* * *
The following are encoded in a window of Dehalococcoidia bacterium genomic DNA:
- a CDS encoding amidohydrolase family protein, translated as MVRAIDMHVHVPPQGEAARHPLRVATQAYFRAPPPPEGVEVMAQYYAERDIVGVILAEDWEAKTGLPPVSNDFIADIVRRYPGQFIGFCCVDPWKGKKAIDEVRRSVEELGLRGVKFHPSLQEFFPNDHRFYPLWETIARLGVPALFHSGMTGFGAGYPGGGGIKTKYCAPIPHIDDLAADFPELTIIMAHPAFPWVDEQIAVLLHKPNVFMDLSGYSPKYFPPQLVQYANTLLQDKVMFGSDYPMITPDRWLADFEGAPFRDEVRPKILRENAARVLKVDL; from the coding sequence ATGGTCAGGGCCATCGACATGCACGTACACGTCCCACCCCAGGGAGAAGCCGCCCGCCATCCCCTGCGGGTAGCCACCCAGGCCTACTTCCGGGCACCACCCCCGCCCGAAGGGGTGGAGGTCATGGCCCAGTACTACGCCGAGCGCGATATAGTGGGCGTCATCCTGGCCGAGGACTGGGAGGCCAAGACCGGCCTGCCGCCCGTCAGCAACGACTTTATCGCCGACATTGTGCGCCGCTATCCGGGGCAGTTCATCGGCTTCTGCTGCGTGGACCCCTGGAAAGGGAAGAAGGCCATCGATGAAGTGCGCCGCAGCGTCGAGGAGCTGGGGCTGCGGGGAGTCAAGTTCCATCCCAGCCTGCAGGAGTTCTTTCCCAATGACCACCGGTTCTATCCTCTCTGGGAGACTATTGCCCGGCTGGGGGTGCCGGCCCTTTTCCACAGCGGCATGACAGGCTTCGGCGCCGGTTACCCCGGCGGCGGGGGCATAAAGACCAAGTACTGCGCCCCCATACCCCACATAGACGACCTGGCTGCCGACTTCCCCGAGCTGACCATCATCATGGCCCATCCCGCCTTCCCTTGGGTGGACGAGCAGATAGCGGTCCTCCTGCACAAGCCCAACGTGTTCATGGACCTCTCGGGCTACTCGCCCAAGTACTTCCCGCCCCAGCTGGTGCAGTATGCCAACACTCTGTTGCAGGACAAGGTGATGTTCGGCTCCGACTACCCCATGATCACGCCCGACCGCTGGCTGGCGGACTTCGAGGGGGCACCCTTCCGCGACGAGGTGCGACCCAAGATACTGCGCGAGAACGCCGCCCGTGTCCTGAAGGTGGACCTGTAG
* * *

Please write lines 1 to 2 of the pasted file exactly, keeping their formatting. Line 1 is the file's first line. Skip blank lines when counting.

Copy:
The following are encoded in a window of Dehalococcoidia bacterium genomic DNA:
- a CDS encoding amidohydrolase family protein, translated as MVRAIDMHVHVPPQGEAARHPLRVATQAYFRAPPPPEGVEVMAQYYAERDIVGVILAEDWEAKTGLPPVSNDFIADIVRRYPGQFIGFCCVDPWKGKKAIDEVRRSVEELGLRGVKFHPSLQEFFPNDHRFYPLWETIARLGVPALFHSGMTGFGAGYPGGGGIKTKYCAPIPHIDDLAADFPELTIIMAHPAFPWVDEQIAVLLHKPNVFMDLSGYSPKYFPPQLVQYANTLLQDKVMFGSDYPMITPDRWLADFEGAPFRDEVRPKILRENAARVLKVDL; from the coding sequence ATGGTCAGGGCCATCGACATGCACGTACACGTCCCACCCCAGGGAGAAGCCGCCCGCCATCCCCTGCGGGTAGCCACCCAGGCCTACTTCCGGGCACCACCCCCGCCCGAAGGGGTGGAGGTCATGGCCCAGTACTACGCCGAGCGCGATATAGTGGGCGTCATCCTGGCCGAGGACTGGGAGGCCAAGACCGGCCTGCCGCCCGTCAGCAACGACTTTATCGCCGACATTGTGCGCCGCTATCCGGGGCAGTTCATCGGCTTCTGCTGCGTGGACCCCTGGAAAGGGAAGAAGGCCATCGATGAAGTGCGCCGCAGCGTCGAGGAGCTGGGGCTGCGGGGAGTCAAGTTCCATCCCAGCCTGCAGGAGTTCTTTCCCAATGACCACCGGTTCTATCCTCTCTGGGAGACTATTGCCCGGCTGGGGGTGCCGGCCCTTTTCCACAGCGGCATGACAGGCTTCGGCGCCGGTTACCCCGGCGGCGGGGGCATAAAGACCAAGTACTGCGCCCCCATACCCCACATAGACGACCTGGCTGCCGACTTCCCCGAGCTGACCATCATCATGGCCCATCCCGCCTTCCCTTGGGTGGACGAGCAGATAGCGGTCCTCCTGCACAAGCCCAACGTGTTCATGGACCTCTCGGGCTACTCGCCCAAGTACTTCCCGCCCCAGCTGGTGCAGTATGCCAACACTCTGTTGCAGGACAAGGTGATGTTCGGCTCCGACTACCCCATGATCACGCCCGACCGCTGGCTGGCGGACTTCGAGGGGGCACCCTTCCGCGACGAGGTGCGACCCAAGATACTGCGCGAGAACGCCGCCCGTGTCCTGAAGGTGGACCTGTAG